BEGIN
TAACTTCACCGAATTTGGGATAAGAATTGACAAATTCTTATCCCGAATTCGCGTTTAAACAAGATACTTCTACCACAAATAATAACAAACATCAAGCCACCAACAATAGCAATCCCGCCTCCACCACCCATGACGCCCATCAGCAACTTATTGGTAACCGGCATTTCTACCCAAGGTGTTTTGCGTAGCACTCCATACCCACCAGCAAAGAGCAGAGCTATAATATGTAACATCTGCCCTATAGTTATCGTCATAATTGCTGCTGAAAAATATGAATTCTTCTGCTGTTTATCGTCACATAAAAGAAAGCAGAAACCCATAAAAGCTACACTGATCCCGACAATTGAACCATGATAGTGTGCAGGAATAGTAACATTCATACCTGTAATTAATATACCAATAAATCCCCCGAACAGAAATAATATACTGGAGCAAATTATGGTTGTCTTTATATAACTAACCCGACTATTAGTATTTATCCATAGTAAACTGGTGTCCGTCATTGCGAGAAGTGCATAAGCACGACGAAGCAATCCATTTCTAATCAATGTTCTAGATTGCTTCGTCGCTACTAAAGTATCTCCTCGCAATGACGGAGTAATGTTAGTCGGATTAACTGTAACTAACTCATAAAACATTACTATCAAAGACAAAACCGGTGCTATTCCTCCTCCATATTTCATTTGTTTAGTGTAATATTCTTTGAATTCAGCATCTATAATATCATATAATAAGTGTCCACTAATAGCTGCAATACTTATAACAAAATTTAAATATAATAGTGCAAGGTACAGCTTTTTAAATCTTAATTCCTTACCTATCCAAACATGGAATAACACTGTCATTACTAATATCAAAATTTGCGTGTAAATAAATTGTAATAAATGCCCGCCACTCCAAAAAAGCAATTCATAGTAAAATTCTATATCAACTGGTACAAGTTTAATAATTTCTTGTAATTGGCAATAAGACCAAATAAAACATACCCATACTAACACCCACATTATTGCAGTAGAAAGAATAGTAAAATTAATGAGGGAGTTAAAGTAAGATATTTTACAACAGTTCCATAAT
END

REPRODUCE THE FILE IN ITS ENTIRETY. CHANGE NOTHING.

TAACTTCACCGAATTTGGGATAAGAATTGACAAATTCTTATCCCGAATTCGCGTTTAAACAAGATACTTCTACCACAAATAATAACAAACATCAAGCCACCAACAATAGCAATCCCGCCTCCACCACCCATGACGCCCATCAGCAACTTATTGGTAACCGGCATTTCTACCCAAGGTGTTTTGCGTAGCACTCCATACCCACCAGCAAAGAGCAGAGCTATAATATGTAACATCTGCCCTATAGTTATCGTCATAATTGCTGCTGAAAAATATGAATTCTTCTGCTGTTTATCGTCACATAAAAGAAAGCAGAAACCCATAAAAGCTACACTGATCCCGACAATTGAACCATGATAGTGTGCAGGAATAGTAACATTCATACCTGTAATTAATATACCAATAAATCCCCCGAACAGAAATAATATACTGGAGCAAATTATGGTTGTCTTTATATAACTAACCCGACTATTAGTATTTATCCATAGTAAACTGGTGTCCGTCATTGCGAGAAGTGCATAAGCACGACGAAGCAATCCATTTCTAATCAATGTTCTAGATTGCTTCGTCGCTACTAAAGTATCTCCTCGCAATGACGGAGTAATGTTAGTCGGATTAACTGTAACTAACTCATAAAACATTACTATCAAAGACAAAACCGGTGCTATTCCTCCTCCATATTTCATTTGTTTAGTGTAATATTCTTTGAATTCAGCATCTATAATATCATATAATAAGTGTCCACTAATAGCTGCAATACTTATAACAAAATTTAAATATAATAGTGCAAGGTACAGCTTTTTAAATCTTAATTCCTTACCTATCCAAACATGGAATAACACTGTCATTACTAATATCAAAATTTGCGTGTAAATAAATTGTAATAAATGCCCGCCACTCCAAAAAAGCAATTCATAGTAAAATTCTATATCAACTGGTACAAGTTTAATAATTTCTTGTAATTGGCAATAAGACCAAATAAAACATACCCATACTAACACCCACATTATTGCAGTAGAAAGAATAGTAAAATTAATGAGGGAGTTAAAGTAAGATATTTTACAACAGTTCCATAAT